Children with a clinician-diagnosed or verified history of typical varicella can be assumed to be immune to varicella. Serologic testing of children prior to vaccination is not warranted because the majority of children between age 12 months and 12 years without a clinical history of varicella are not immune. Prior history of varicella is not a contraindication to varicella vaccination, so when in doubt as to history, varicella vaccine should be administered. Because serologic evidence of VZV infection has been documented in 96%-97% of U.S.-born adults age 20-29 years and in 97%-99% of adults age 30 years or older tested during 1998—1999, individuals who were born in the United States before 1980 are considered to have evidence of immunity except for health-care personnel (risk of spreading VZV to high-risk patients), pregnant women (risk of transmission to fetus which might result in congenital varicella syndrome), and immunocompromised persons (risk of severe disease).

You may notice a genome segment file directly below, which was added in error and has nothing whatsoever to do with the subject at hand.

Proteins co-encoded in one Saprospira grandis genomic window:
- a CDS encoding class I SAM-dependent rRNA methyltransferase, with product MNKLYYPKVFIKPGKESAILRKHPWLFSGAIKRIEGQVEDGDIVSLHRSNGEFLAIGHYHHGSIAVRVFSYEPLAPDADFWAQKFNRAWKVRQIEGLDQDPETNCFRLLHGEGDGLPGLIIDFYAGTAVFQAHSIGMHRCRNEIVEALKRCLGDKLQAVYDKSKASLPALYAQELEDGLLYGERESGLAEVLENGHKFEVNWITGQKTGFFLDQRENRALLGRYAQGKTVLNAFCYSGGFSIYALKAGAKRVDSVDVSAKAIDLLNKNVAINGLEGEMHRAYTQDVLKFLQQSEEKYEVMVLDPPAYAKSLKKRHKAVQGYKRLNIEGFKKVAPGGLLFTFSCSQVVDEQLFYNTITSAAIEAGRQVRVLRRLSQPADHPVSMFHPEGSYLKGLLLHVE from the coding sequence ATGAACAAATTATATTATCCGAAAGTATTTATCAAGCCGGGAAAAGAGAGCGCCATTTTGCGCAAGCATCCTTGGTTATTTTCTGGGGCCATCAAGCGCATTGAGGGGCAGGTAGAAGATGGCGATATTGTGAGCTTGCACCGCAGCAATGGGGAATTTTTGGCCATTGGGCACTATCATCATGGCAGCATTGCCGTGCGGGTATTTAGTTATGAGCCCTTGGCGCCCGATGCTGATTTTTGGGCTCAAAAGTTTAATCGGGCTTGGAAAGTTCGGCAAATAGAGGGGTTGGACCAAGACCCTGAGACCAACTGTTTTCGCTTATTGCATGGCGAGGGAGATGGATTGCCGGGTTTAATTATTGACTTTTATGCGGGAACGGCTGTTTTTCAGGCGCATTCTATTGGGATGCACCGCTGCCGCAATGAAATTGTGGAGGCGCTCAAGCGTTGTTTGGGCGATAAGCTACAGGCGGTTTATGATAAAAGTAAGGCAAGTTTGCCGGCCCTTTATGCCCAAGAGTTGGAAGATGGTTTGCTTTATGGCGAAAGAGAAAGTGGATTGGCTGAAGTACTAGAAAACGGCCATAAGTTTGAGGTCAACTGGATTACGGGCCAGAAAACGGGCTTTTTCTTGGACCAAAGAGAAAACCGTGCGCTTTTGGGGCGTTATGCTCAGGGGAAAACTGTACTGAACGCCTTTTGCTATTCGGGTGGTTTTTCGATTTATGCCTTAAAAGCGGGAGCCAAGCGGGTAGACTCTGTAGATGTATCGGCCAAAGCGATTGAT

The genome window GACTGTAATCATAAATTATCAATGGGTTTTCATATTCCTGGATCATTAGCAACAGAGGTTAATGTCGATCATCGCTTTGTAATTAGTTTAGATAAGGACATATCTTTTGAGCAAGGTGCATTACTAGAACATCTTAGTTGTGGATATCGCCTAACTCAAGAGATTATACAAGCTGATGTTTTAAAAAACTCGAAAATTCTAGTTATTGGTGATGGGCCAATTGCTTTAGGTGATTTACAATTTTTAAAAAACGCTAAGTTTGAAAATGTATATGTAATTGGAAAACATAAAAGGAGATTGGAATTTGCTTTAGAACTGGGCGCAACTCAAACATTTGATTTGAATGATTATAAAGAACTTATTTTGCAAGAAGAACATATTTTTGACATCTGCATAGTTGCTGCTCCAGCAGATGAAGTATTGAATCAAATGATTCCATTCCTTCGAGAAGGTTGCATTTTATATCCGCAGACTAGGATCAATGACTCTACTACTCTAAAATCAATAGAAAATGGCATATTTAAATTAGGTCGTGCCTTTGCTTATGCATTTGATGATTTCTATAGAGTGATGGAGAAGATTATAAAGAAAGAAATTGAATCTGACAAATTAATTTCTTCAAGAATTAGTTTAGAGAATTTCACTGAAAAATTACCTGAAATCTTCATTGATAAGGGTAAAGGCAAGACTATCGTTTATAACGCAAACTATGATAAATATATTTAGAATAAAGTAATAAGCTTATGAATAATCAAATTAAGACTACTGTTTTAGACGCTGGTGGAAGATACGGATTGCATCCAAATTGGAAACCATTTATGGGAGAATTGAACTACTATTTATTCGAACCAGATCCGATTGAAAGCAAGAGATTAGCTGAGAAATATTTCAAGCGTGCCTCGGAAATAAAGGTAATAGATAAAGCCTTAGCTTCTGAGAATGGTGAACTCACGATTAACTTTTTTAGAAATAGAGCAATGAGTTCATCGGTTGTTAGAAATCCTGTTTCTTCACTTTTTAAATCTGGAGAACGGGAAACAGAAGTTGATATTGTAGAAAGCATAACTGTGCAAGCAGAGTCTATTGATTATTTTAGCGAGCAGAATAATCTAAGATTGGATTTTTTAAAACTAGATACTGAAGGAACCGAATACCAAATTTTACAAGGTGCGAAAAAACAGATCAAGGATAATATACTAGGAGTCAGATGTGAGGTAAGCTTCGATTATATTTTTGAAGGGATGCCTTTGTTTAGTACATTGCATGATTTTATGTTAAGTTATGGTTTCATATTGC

Varicella vaccine should be administered to all adolescents and adults age 13 years or older who do not have evidence of varicella immunity. Persons age 13 years or older should receive two doses of VAR vaccine separated by at least 4 weeks. If there is a lapse of more than 4 weeks after the first dose, the second dose may be administered at any time without repeating the first dose.
All health care personnel should be immune to varicella. In health care settings, serologic screening of personnel who are uncertain of their varicella history, or who claim not to have had the disease, is likely to be cost-effective. Testing for immunity following vaccination is not necessary. Seroconversion does not always result in full protection against disease, although no data regarding correlates of protection are available for adults. Vaccinated healthcare personnel exposed to VZV should be monitored daily from day 8 to 21 after exposure through the employee health or infection control program to screen for fever, skin lesions, and systemic symptoms. In addition, health care personnel should be instructed to immediately report fever, headache, or other constitutional symptoms and any skin lesions that may be atypical. The person should be placed on sick leave immediately if symptoms occur. The risk of transmission of vaccine virus from a vaccinated person to a susceptible contact is very low, and the benefits of vaccinating susceptible health care personnel clearly outweigh this potential risk.